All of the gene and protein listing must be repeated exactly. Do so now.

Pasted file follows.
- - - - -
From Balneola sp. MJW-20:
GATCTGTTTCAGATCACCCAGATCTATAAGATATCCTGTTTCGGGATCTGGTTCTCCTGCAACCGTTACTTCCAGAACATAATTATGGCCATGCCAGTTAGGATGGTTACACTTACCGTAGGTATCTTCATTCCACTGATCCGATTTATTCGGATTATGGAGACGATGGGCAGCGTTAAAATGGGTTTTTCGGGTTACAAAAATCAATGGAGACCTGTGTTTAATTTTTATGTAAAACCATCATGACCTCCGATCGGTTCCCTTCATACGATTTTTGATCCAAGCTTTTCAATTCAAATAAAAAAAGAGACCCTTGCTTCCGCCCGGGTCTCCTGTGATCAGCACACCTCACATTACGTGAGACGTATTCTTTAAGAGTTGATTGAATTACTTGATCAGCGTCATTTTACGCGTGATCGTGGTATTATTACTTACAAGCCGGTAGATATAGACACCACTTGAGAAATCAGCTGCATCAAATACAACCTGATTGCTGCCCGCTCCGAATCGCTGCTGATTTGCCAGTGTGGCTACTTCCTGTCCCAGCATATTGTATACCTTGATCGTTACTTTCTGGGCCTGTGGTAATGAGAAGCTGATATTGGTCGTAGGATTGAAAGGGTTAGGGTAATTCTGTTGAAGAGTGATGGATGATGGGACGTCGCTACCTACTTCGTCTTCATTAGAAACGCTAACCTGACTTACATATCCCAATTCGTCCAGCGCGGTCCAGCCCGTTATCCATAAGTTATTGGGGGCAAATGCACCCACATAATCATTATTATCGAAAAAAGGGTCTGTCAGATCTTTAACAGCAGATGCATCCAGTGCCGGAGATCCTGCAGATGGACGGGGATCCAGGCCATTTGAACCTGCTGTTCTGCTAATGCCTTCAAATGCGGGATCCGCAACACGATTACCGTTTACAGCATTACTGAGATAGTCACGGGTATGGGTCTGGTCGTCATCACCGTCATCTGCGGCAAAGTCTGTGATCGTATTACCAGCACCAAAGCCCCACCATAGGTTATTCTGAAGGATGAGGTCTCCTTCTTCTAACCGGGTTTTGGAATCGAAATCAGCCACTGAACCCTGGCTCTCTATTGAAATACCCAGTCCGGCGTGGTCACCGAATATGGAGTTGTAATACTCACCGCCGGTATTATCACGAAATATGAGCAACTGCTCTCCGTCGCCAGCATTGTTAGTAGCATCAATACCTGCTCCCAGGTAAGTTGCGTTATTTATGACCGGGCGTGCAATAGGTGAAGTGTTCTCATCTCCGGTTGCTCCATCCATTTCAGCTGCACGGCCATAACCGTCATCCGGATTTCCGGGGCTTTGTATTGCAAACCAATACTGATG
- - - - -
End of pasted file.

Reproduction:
From Balneola sp. MJW-20:
GATCTGTTTCAGATCACCCAGATCTATAAGATATCCTGTTTCGGGATCTGGTTCTCCTGCAACCGTTACTTCCAGAACATAATTATGGCCATGCCAGTTAGGATGGTTACACTTACCGTAGGTATCTTCATTCCACTGATCCGATTTATTCGGATTATGGAGACGATGGGCAGCGTTAAAATGGGTTTTTCGGGTTACAAAAATCAATGGAGACCTGTGTTTAATTTTTATGTAAAACCATCATGACCTCCGATCGGTTCCCTTCATACGATTTTTGATCCAAGCTTTTCAATTCAAATAAAAAAAGAGACCCTTGCTTCCGCCCGGGTCTCCTGTGATCAGCACACCTCACATTACGTGAGACGTATTCTTTAAGAGTTGATTGAATTACTTGATCAGCGTCATTTTACGCGTGATCGTGGTATTATTACTTACAAGCCGGTAGATATAGACACCACTTGAGAAATCAGCTGCATCAAATACAACCTGATTGCTGCCCGCTCCGAATCGCTGCTGATTTGCCAGTGTGGCTACTTCCTGTCCCAGCATATTGTATACCTTGATCGTTACTTTCTGGGCCTGTGGTAATGAGAAGCTGATATTGGTCGTAGGATTGAAAGGGTTAGGGTAATTCTGTTGAAGAGTGATGGATGATGGGACGTCGCTACCTACTTCGTCTTCATTAGAAACGCTAACCTGACTTACATATCCCAATTCGTCCAGCGCGGTCCAGCCCGTTATCCATAAGTTATTGGGGGCAAATGCACCCACATAATCATTATTATCGAAAAAAGGGTCTGTCAGATCTTTAACAGCAGATGCATCCAGTGCCGGAGATCCTGCAGATGGACGGGGATCCAGGCCATTTGAACCTGCTGTTCTGCTAATGCCTTCAAATGCGGGATCCGCAACACGATTACCGTTTACAGCATTACTGAGATAGTCACGGGTATGGGTCTGGTCGTCATCACCGTCATCTGCGGCAAAGTCTGTGATCGTATTACCAGCACCAAAGCCCCACCATAGGTTATTCTGAAGGATGAGGTCTCCTTCTTCTAACCGGGTTTTGGAATCGAAATCAGCCACTGAACCCTGGCTCTCTATTGAAATACCCAGTCCGGCGTGGTCACCGAATATGGAGTTGTAATACTCACCGCCGGTATTATCACGAAATATGAGCAACTGCTCTCCGTCGCCAGCATTGTTAGTAGCATCAATACCTGCTCCCAGGTAAGTTGCGTTATTTATGACCGGGCGTGCAATAGGTGAAGTGTTCTCATCTCCGGTTGCTCCATCCATTTCAGCTGCACGGCCATAACCGTCATCCGGATTTCCGGGGCTTTGTATTGCAAACCAATACTGATG